It’s not much of an exaggeration to say that, since its release on PC in March 2015, Cities: Skylines has been something of a revelation. Almost two years to the day after it came out, it was announced that over 3.5 million copies had been sold. The publishers, Paradox Interactive, aren’t exactly unknowns, but those numbers are normally the realm of powerhouses like EA and Rockstar, not companies that tend to release cult-favourites.[amazon_link asins=’B074NWXJV5|B073D7HJ3K|B074PBJ876|B07351ZGY3′ template=’ProductAd’ store=’ps4playstation-20|ps4072-21|ps4home-20|ps4homecom-21′ marketplace=’US|UK|CA|DE’ link_id=’fe34678b-2897-11e8-a927-73a1ebca013f’]
Simply put, Cities: Skylines scratched an itch. The city-builder sub-genre is almost as old as gaming itself. The SimCity series is the most famous example, of course, but after they tailed off in recent years a void was left; a void that was gladly filled by Cities: Skylines. Now, Paradox are building on their phenomenal success, with the release of Cities: Skylines on PlayStation 4.
The elephant in the room which must immediately be addressed, with any kind of strategy game that’s released on console, is the control scheme. Well, there’s no need whatsoever to worry about that. In terms of basic usability, developers Colossal Order have worked the same wonders that they managed to on PC. Moving around and zooming in and out are both effortless, and the menus are easy to access and read. Even trickier tasks, like laying roads, are accomplished with a surprising amount of precision, thanks in large part to a ‘snap-into-place’ system which helps you out without holding your hand.
And so, onto the rest of the game. You may have looked at screenshots of Cities: Skylines already – at enormous, bustling metropolises – and been put off by the apparent complexity of it all. Well, there’s no getting around it; this is a complex game, particularly when you’re working on a large scale.
That’s not really a problem, however; after all, if you’re running an entire city, it should be challenging! The crucial thing is that you never really feel out of your depth. This is thanks to a tutorial, which helps you – as you play – to develop a large piece of empty land into a small town, all the while introducing you to different concepts in stages: zoning, then power and water, then waste management, and so on. Pretty soon, you’ll suddenly find that you have an entire town up and running, with all the major bases covered, without even knowing how you get there!
From there, the sky really is the limit. If you want to maintain an idyllic, quiet little mountain town, then you can do exactly that. If you’ve always dreamed of building your own virtual Manhattan, you can do that too. The complexity scales perfectly depending on your own ambitions.
The main metric by which you’re judged – over more abstract things like total population – is your approval rating. High approval ratings encourage outsiders to flock to your city, with low ratings having the opposite effect. In truth, it’s not all that difficult to prevent your approval rating from going in the tank. Keeping it consistently high, however, requires a constant balancing act, as you juggle budgets, utilities, housing, job opportunities, and so on. That might sound finicky, but in practice, the game gives you excellent and frequent feedback; if your approval rating is taking a nosedive, you can normally work out the reason why.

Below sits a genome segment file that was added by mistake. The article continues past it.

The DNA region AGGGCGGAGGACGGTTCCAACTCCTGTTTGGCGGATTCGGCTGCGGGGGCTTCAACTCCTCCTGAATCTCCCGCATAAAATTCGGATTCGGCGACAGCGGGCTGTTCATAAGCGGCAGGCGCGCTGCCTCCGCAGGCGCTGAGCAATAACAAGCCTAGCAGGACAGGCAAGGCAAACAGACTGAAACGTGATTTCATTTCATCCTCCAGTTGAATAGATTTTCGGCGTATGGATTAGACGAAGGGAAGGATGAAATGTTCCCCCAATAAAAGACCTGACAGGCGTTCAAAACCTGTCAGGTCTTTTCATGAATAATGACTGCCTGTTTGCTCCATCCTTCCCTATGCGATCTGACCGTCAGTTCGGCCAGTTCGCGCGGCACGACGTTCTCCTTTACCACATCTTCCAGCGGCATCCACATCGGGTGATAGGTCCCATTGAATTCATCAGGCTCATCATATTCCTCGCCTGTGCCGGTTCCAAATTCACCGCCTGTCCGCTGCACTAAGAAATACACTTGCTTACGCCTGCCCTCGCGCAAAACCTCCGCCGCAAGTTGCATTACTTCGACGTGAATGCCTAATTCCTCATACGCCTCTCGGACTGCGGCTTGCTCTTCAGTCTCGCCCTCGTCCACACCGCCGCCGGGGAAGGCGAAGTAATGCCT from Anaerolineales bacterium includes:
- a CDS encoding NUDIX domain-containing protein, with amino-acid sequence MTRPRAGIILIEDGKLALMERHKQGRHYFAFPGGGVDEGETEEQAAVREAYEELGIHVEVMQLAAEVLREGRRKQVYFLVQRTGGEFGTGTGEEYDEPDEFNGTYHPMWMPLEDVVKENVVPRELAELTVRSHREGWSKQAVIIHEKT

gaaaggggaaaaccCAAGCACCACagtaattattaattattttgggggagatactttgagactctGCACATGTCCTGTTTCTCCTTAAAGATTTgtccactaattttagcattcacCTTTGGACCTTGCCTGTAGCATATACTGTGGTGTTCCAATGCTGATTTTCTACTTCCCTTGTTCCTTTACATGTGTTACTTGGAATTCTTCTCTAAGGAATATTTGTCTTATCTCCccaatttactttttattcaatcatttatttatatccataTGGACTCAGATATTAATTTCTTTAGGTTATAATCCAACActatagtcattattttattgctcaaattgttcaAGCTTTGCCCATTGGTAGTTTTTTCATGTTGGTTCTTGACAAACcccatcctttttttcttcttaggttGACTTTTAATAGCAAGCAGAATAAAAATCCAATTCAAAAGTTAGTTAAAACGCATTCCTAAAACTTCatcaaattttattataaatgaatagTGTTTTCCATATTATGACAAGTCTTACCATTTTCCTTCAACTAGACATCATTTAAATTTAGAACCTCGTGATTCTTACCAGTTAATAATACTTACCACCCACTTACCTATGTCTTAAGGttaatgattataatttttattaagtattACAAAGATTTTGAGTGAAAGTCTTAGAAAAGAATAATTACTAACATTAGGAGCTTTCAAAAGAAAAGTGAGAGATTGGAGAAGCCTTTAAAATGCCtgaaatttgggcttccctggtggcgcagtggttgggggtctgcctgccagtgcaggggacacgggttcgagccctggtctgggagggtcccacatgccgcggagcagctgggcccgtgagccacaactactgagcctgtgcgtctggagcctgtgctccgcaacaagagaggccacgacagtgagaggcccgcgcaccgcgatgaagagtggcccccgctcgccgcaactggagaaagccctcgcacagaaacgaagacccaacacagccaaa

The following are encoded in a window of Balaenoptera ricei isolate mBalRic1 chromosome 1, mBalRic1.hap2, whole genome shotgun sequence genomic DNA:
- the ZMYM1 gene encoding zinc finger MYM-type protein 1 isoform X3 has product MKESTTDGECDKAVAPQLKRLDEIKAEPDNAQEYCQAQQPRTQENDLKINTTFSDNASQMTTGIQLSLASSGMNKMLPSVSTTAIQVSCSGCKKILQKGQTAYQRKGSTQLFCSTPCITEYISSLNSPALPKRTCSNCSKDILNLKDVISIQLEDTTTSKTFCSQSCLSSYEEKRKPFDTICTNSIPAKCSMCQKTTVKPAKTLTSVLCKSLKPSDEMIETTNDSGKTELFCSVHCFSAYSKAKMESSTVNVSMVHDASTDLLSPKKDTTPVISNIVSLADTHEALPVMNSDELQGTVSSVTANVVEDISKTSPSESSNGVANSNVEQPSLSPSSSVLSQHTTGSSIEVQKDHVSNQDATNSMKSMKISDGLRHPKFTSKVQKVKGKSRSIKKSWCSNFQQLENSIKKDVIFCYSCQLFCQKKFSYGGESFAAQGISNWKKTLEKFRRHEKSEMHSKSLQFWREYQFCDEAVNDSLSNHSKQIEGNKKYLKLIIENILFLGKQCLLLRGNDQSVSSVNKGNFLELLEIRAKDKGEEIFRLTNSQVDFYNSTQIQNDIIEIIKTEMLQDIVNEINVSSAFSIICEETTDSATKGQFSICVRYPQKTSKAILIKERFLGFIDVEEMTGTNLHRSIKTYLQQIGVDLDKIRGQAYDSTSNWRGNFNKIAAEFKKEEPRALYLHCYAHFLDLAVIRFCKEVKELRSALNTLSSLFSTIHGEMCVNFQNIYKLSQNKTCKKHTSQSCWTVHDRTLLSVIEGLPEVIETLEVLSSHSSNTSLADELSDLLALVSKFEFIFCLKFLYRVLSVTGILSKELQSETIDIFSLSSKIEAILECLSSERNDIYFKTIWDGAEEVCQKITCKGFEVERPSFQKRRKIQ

What Cities: Skylines nails, above all else, is making its cities feel alive. You don’t feel like some distant, impassive god. You really do feel like a mayor (albeit, one with godlike qualities), and the mayor of a real city at that. Zoom in closer to the streets, and you’ll see individual people walking along, individual cars driving on the road, and the perfect sound effects to accompany whichever particular location you’re zoomed in on. The graphics also significantly help with this impression. They’re not exactly intended to be realistic, per se, but to help present an image of how a city can be, or even should be.
Add it all together, and Cities: Skylines truly is a wonderful experience. It scales brilliantly, offering you exactly the level of challenge you’re looking for, but however you choose to play the game you’ll almost certainly end up with a town or city that you love. Toss aside those concerns about the PS4 control scheme, because you don’t need them any more! If – like so many people – you’ve got a yearning for a city-builder game, then Cities: Skylines is a perfect way to satisfy it.
Since we’ve entered the winter season, it’s hardly surprising that the brains behind the game have thought of some relative DLC packs. One of which is named ‘Snowfall’. It turns cities into beautiful white scenes that bring a bluster of new challenges. See the trailer for a deeper understanding of just what this DLC involves.
Whilst it will set you back around $13 or £10, to the anger of some fans, it is actually money well spent. I’m not just saying that for the sake of it either, this DLC does add many more hours of gameplay to what is already the best city-builder on the block. Thus, I believe some of these packs do warrant your investment (expect more to come) – after all, it’s marvellous to see a genre (city building, business sim) going full-pelt with a quality newcomer.